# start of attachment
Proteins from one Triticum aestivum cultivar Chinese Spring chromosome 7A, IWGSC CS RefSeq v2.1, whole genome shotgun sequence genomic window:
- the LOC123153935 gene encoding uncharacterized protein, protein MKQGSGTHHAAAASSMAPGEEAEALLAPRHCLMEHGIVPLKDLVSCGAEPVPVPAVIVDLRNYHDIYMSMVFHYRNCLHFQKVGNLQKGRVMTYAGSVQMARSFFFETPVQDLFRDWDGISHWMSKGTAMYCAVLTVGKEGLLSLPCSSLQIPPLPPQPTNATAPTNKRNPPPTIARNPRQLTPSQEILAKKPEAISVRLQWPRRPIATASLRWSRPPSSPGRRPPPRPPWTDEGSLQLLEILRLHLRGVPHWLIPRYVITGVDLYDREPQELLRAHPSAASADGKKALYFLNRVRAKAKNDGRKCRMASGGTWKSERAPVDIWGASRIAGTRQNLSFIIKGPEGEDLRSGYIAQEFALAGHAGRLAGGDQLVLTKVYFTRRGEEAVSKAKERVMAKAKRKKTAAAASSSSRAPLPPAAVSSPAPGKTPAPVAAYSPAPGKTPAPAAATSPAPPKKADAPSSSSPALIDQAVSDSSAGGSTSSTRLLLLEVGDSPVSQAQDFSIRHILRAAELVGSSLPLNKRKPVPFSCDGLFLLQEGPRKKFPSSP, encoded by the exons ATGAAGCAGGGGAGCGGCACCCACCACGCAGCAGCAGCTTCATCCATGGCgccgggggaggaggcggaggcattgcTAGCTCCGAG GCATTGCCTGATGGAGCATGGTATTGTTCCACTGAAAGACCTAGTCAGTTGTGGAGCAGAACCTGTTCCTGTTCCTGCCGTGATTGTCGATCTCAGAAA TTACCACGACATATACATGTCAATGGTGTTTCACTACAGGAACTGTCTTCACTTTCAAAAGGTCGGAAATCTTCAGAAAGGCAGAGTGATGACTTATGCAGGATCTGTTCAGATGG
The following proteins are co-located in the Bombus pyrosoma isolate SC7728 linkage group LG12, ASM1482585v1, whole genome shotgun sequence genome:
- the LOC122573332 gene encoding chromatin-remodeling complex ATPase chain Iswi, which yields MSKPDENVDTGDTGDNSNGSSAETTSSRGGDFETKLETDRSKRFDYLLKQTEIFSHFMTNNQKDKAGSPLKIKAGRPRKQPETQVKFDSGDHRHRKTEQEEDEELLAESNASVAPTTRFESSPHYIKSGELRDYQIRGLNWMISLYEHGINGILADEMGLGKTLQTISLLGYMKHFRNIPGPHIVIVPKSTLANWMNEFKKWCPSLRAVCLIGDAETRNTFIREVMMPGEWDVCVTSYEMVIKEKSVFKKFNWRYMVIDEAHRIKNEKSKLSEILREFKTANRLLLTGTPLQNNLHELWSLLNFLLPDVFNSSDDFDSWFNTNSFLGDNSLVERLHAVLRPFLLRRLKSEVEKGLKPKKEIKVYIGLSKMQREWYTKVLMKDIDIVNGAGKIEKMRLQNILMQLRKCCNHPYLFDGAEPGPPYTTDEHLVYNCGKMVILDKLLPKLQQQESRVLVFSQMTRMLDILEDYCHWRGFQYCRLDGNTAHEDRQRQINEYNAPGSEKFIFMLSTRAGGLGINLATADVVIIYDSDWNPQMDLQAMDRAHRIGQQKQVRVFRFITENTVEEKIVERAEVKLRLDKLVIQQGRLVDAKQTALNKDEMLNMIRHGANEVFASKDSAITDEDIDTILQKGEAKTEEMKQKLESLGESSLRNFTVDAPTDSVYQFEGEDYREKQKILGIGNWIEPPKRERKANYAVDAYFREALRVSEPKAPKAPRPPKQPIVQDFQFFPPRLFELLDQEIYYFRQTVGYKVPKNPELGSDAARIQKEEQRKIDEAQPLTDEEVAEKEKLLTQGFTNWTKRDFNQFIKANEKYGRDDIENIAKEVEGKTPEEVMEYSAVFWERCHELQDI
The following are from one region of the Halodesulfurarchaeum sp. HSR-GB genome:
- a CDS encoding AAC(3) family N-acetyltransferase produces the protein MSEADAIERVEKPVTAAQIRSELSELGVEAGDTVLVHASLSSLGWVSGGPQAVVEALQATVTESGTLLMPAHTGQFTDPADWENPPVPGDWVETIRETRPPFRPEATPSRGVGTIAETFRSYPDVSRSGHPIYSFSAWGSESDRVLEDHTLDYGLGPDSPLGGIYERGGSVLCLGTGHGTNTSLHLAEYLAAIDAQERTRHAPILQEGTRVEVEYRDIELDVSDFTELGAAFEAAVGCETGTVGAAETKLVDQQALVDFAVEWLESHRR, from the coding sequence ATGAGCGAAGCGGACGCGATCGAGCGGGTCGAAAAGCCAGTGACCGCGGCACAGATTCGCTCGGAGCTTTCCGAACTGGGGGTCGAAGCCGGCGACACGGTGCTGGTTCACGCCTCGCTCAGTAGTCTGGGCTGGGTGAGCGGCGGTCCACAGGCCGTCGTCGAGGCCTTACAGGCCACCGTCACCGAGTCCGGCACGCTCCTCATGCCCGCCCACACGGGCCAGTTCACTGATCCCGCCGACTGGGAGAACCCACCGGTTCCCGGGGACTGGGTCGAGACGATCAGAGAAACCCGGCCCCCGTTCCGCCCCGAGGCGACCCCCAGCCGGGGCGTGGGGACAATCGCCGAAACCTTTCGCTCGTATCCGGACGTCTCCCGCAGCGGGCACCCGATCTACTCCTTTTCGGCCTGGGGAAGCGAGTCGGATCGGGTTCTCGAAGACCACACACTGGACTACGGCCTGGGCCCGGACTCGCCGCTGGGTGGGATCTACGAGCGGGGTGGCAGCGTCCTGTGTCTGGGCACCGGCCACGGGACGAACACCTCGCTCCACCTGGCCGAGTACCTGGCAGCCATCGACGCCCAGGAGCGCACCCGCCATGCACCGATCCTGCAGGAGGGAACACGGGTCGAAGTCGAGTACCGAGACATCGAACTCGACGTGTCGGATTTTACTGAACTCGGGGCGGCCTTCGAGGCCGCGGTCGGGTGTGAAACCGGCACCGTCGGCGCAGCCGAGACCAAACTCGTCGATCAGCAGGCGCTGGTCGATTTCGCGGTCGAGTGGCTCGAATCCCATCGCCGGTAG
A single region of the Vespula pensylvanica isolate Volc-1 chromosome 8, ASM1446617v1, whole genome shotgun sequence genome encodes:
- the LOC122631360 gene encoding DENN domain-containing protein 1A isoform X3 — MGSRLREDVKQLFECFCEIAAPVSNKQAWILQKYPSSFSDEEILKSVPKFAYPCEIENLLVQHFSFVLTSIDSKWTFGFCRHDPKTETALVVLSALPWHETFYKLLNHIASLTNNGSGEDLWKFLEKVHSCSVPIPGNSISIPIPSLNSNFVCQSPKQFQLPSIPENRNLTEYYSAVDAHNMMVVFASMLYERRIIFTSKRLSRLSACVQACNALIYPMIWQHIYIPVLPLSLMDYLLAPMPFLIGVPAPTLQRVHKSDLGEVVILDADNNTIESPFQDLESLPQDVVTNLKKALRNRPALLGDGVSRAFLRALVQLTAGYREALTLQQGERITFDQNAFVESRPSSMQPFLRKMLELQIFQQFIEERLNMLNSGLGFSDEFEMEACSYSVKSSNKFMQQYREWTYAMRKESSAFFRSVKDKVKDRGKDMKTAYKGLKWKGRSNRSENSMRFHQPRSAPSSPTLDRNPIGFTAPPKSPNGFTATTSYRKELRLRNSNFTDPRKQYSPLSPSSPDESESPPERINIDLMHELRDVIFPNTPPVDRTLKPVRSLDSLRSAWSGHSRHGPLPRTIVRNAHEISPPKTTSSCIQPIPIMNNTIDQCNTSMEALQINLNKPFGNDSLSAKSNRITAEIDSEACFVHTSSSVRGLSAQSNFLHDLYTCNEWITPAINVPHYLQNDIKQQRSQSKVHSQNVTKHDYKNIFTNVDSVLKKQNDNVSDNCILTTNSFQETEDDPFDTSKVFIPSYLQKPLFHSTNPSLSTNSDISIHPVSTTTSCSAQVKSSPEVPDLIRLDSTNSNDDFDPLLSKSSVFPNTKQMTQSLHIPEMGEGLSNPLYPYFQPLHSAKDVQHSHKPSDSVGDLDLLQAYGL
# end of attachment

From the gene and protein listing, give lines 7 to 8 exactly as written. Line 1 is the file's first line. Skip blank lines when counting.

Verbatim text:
A single region of the Vespula pensylvanica isolate Volc-1 chromosome 8, ASM1446617v1, whole genome shotgun sequence genome encodes:
- the LOC122631360 gene encoding DENN domain-containing protein 1A isoform X3 — MGSRLREDVKQLFECFCEIAAPVSNKQAWILQKYPSSFSDEEILKSVPKFAYPCEIENLLVQHFSFVLTSIDSKWTFGFCRHDPKTETALVVLSALPWHETFYKLLNHIASLTNNGSGEDLWKFLEKVHSCSVPIPGNSISIPIPSLNSNFVCQSPKQFQLPSIPENRNLTEYYSAVDAHNMMVVFASMLYERRIIFTSKRLSRLSACVQACNALIYPMIWQHIYIPVLPLSLMDYLLAPMPFLIGVPAPTLQRVHKSDLGEVVILDADNNTIESPFQDLESLPQDVVTNLKKALRNRPALLGDGVSRAFLRALVQLTAGYREALTLQQGERITFDQNAFVESRPSSMQPFLRKMLELQIFQQFIEERLNMLNSGLGFSDEFEMEACSYSVKSSNKFMQQYREWTYAMRKESSAFFRSVKDKVKDRGKDMKTAYKGLKWKGRSNRSENSMRFHQPRSAPSSPTLDRNPIGFTAPPKSPNGFTATTSYRKELRLRNSNFTDPRKQYSPLSPSSPDESESPPERINIDLMHELRDVIFPNTPPVDRTLKPVRSLDSLRSAWSGHSRHGPLPRTIVRNAHEISPPKTTSSCIQPIPIMNNTIDQCNTSMEALQINLNKPFGNDSLSAKSNRITAEIDSEACFVHTSSSVRGLSAQSNFLHDLYTCNEWITPAINVPHYLQNDIKQQRSQSKVHSQNVTKHDYKNIFTNVDSVLKKQNDNVSDNCILTTNSFQETEDDPFDTSKVFIPSYLQKPLFHSTNPSLSTNSDISIHPVSTTTSCSAQVKSSPEVPDLIRLDSTNSNDDFDPLLSKSSVFPNTKQMTQSLHIPEMGEGLSNPLYPYFQPLHSAKDVQHSHKPSDSVGDLDLLQAYGL